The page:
|The first excerpt represents the past or something you must release, and is drawn from Cromwell by William Shakespeare:
The King creates him Lord keeper of
His privy Seal, and master of the Rules,
Which you sir Christopher do now enjoy;
The King determines higher place for you.
These honors are too high for my desert.
O content thee, man; who would not choose it?
Yet thou art wise in seeming to refuse it.
|The second excerpt represents the present or the deciding factor of the moment, and is drawn from Marie by H. Rider Haggard:
the utter shame of the woman whom I loved and who loved me. No, she
should be spared the worst. I would give her my pistol, and if there
were need she would know what to do.
The fearful responsibility was more than I could bear. I fell into a
veritable agony; I trembled and even wept a little. Then I thought of
my father and what he would do in such circumstances, and began to pray
as I had never prayed before.
I implored the Power above me to give me strength and wisdom; not to let
me fail in this hour of trouble, and thereby bring these poor people to
a bloody death. I prayed till the perspiration streamed down my face;
then suddenly I fell into sleep or swoon. I don't know how long I lay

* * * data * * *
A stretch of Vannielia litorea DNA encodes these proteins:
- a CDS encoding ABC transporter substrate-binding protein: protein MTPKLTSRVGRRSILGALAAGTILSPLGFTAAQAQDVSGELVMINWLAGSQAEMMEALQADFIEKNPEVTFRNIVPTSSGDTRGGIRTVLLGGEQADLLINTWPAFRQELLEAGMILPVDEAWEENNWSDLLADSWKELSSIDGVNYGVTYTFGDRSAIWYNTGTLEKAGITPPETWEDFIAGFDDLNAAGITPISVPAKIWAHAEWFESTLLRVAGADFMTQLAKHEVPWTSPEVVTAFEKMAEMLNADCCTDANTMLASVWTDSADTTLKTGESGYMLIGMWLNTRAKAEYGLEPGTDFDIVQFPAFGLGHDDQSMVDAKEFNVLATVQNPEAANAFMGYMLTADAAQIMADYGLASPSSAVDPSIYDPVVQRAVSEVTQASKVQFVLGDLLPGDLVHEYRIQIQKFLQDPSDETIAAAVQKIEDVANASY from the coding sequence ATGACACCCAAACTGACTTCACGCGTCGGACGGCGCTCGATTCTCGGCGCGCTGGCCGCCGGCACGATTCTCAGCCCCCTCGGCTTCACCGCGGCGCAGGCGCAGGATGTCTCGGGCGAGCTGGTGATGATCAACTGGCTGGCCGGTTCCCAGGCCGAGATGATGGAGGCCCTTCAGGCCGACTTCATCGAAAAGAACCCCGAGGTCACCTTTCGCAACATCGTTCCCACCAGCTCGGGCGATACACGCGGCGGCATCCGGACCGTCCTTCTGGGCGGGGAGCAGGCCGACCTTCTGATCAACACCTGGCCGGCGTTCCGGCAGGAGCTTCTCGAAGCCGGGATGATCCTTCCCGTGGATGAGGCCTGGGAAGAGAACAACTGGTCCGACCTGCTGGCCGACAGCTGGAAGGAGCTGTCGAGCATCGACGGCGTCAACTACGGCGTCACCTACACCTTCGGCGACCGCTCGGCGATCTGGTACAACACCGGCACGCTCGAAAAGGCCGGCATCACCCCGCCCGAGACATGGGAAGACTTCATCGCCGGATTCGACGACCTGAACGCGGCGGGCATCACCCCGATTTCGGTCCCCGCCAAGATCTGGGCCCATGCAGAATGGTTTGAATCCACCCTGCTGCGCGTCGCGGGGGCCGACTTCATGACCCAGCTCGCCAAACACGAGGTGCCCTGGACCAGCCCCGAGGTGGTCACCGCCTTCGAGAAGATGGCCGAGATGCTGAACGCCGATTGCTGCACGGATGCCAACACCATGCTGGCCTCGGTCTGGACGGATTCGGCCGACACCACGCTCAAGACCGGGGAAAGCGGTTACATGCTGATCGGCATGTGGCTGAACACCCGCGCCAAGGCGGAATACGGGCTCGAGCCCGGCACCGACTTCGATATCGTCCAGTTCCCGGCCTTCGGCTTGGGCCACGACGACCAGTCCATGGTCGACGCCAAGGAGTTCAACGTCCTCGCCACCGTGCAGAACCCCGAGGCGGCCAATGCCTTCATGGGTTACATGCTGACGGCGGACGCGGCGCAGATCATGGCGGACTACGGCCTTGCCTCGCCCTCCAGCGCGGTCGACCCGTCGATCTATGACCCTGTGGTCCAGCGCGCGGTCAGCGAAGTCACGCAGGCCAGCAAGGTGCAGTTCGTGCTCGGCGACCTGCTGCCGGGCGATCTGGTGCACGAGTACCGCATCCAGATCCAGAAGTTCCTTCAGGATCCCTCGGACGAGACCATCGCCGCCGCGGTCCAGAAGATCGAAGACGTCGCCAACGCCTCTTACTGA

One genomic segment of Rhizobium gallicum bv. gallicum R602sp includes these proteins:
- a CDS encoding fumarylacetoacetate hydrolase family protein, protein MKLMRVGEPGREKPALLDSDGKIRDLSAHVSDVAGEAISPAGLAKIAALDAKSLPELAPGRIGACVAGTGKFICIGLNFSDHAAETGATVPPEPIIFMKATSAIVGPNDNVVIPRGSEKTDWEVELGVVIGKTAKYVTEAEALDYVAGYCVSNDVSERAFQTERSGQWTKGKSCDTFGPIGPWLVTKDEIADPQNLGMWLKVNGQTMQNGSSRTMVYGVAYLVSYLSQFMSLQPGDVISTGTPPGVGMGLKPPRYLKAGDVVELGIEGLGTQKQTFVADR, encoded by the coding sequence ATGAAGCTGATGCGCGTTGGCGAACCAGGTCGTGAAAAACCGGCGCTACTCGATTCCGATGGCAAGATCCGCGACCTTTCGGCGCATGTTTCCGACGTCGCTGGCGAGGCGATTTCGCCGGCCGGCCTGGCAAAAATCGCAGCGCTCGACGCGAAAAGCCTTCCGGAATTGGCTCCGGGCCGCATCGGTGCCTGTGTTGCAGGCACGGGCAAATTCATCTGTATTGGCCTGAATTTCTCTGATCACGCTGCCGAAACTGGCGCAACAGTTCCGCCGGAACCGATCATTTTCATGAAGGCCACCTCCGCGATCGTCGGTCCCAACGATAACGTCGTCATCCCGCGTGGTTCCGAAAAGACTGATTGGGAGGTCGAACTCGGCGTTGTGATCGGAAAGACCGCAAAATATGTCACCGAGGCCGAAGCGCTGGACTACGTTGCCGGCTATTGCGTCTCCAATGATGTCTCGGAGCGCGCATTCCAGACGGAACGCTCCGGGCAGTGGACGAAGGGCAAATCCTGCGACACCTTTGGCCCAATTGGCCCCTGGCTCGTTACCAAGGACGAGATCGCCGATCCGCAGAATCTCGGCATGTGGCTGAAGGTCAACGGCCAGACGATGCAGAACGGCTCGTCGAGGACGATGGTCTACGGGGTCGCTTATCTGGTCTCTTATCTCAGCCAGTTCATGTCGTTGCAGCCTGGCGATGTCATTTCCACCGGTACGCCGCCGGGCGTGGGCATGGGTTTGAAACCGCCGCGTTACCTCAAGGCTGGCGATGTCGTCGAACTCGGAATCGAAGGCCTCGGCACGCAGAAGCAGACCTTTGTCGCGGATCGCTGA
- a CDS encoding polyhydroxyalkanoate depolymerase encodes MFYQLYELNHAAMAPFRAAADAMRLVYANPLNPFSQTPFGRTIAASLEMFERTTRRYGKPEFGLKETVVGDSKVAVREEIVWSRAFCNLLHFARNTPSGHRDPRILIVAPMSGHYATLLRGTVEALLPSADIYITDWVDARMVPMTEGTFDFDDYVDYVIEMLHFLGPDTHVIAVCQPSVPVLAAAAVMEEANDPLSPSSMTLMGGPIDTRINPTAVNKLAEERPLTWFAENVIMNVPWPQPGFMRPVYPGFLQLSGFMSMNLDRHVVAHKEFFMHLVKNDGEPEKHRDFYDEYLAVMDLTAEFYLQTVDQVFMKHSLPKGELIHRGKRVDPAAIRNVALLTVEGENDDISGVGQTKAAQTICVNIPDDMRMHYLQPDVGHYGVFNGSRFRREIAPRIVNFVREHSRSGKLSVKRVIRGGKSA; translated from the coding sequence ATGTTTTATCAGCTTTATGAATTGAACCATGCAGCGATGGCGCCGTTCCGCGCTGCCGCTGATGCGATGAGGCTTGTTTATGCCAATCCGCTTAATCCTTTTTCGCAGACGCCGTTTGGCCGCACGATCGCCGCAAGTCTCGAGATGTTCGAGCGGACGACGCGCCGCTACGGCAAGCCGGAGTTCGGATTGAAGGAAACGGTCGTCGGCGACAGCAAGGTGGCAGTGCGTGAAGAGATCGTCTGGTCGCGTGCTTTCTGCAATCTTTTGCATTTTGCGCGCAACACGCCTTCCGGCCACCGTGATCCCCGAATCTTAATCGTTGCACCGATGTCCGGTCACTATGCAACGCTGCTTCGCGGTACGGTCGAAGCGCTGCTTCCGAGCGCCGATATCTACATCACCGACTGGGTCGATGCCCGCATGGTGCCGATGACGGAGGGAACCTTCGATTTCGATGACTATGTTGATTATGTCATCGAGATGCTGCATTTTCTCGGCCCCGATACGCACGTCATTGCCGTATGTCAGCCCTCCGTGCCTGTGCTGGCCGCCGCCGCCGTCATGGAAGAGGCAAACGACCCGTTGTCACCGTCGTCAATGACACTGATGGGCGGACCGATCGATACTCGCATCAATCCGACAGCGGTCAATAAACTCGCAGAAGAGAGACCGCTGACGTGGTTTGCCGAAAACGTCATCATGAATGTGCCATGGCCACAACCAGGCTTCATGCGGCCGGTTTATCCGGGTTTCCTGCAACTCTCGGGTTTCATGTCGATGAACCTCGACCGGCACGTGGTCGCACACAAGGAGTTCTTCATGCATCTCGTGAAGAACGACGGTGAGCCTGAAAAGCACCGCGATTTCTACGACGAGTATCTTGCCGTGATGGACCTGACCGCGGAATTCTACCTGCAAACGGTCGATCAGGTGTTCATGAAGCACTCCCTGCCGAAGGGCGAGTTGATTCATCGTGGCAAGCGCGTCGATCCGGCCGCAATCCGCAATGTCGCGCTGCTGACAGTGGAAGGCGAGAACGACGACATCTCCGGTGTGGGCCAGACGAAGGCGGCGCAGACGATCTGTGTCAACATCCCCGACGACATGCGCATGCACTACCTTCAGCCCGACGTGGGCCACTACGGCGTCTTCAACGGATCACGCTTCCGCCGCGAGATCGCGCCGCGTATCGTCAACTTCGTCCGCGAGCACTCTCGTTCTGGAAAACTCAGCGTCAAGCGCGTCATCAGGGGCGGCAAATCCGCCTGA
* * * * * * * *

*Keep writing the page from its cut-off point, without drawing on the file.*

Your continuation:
|The third excerpt represents the future or something you must embrace, and is drawn from The Count of Monte Cristo by Alexandre Dumas:
"`I have no reply to make,' said the count in a low tone.
"`Has the daughter of Ali Tepelini spoken the truth?' said
the president. `Is she, then, the terrible witness to whose
charge you dare not plead "Not guilty"? Have you really
committed the crimes of which you are accused?' The count
looked around him with an expression which might have
softened tigers, but which could not disarm his judges. Then
he raised his eyes towards the ceiling, but withdrew then,
immediately, as if he feared the roof would open and reveal
to his distressed view that second tribunal called heaven,
The Count of Monte Cristo